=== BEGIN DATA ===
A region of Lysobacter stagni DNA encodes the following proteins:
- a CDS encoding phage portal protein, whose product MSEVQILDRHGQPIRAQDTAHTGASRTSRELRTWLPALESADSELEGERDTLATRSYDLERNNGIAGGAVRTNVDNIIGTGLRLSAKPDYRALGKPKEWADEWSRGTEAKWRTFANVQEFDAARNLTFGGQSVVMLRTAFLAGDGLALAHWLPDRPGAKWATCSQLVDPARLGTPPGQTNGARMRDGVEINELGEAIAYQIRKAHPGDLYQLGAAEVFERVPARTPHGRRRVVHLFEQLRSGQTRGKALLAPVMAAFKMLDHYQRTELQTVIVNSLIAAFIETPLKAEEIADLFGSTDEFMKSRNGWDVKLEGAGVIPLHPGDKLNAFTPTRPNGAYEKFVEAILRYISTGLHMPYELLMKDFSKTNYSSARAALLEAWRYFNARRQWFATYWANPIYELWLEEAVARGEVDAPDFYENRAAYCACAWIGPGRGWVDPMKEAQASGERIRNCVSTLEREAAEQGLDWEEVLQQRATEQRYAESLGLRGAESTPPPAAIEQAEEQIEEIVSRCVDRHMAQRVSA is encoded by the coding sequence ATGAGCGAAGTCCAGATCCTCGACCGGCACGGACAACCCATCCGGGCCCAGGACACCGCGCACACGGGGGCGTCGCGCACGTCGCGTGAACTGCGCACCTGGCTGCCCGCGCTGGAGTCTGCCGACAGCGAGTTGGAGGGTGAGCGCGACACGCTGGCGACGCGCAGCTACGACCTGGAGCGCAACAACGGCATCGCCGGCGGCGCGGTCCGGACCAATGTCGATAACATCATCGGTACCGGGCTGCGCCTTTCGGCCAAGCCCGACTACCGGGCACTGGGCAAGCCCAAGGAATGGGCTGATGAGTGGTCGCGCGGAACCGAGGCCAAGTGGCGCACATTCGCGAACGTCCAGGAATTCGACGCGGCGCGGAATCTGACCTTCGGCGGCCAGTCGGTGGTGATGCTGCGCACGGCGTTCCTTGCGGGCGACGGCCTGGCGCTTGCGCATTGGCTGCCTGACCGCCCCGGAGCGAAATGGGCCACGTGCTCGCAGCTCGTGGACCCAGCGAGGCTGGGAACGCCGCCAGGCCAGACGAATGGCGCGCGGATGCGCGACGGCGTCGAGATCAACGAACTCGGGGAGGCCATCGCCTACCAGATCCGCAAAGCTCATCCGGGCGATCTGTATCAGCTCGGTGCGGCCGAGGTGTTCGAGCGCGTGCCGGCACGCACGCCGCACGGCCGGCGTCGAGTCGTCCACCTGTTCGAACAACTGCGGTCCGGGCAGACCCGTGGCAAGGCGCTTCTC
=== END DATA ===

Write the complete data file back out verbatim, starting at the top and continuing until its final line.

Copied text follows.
A region of Lysobacter stagni DNA encodes the following proteins:
- a CDS encoding phage portal protein, whose product MSEVQILDRHGQPIRAQDTAHTGASRTSRELRTWLPALESADSELEGERDTLATRSYDLERNNGIAGGAVRTNVDNIIGTGLRLSAKPDYRALGKPKEWADEWSRGTEAKWRTFANVQEFDAARNLTFGGQSVVMLRTAFLAGDGLALAHWLPDRPGAKWATCSQLVDPARLGTPPGQTNGARMRDGVEINELGEAIAYQIRKAHPGDLYQLGAAEVFERVPARTPHGRRRVVHLFEQLRSGQTRGKALLAPVMAAFKMLDHYQRTELQTVIVNSLIAAFIETPLKAEEIADLFGSTDEFMKSRNGWDVKLEGAGVIPLHPGDKLNAFTPTRPNGAYEKFVEAILRYISTGLHMPYELLMKDFSKTNYSSARAALLEAWRYFNARRQWFATYWANPIYELWLEEAVARGEVDAPDFYENRAAYCACAWIGPGRGWVDPMKEAQASGERIRNCVSTLEREAAEQGLDWEEVLQQRATEQRYAESLGLRGAESTPPPAAIEQAEEQIEEIVSRCVDRHMAQRVSA is encoded by the coding sequence ATGAGCGAAGTCCAGATCCTCGACCGGCACGGACAACCCATCCGGGCCCAGGACACCGCGCACACGGGGGCGTCGCGCACGTCGCGTGAACTGCGCACCTGGCTGCCCGCGCTGGAGTCTGCCGACAGCGAGTTGGAGGGTGAGCGCGACACGCTGGCGACGCGCAGCTACGACCTGGAGCGCAACAACGGCATCGCCGGCGGCGCGGTCCGGACCAATGTCGATAACATCATCGGTACCGGGCTGCGCCTTTCGGCCAAGCCCGACTACCGGGCACTGGGCAAGCCCAAGGAATGGGCTGATGAGTGGTCGCGCGGAACCGAGGCCAAGTGGCGCACATTCGCGAACGTCCAGGAATTCGACGCGGCGCGGAATCTGACCTTCGGCGGCCAGTCGGTGGTGATGCTGCGCACGGCGTTCCTTGCGGGCGACGGCCTGGCGCTTGCGCATTGGCTGCCTGACCGCCCCGGAGCGAAATGGGCCACGTGCTCGCAGCTCGTGGACCCAGCGAGGCTGGGAACGCCGCCAGGCCAGACGAATGGCGCGCGGATGCGCGACGGCGTCGAGATCAACGAACTCGGGGAGGCCATCGCCTACCAGATCCGCAAAGCTCATCCGGGCGATCTGTATCAGCTCGGTGCGGCCGAGGTGTTCGAGCGCGTGCCGGCACGCACGCCGCACGGCCGGCGTCGAGTCGTCCACCTGTTCGAACAACTGCGGTCCGGGCAGACCCGTGGCAAGGCGCTTCTC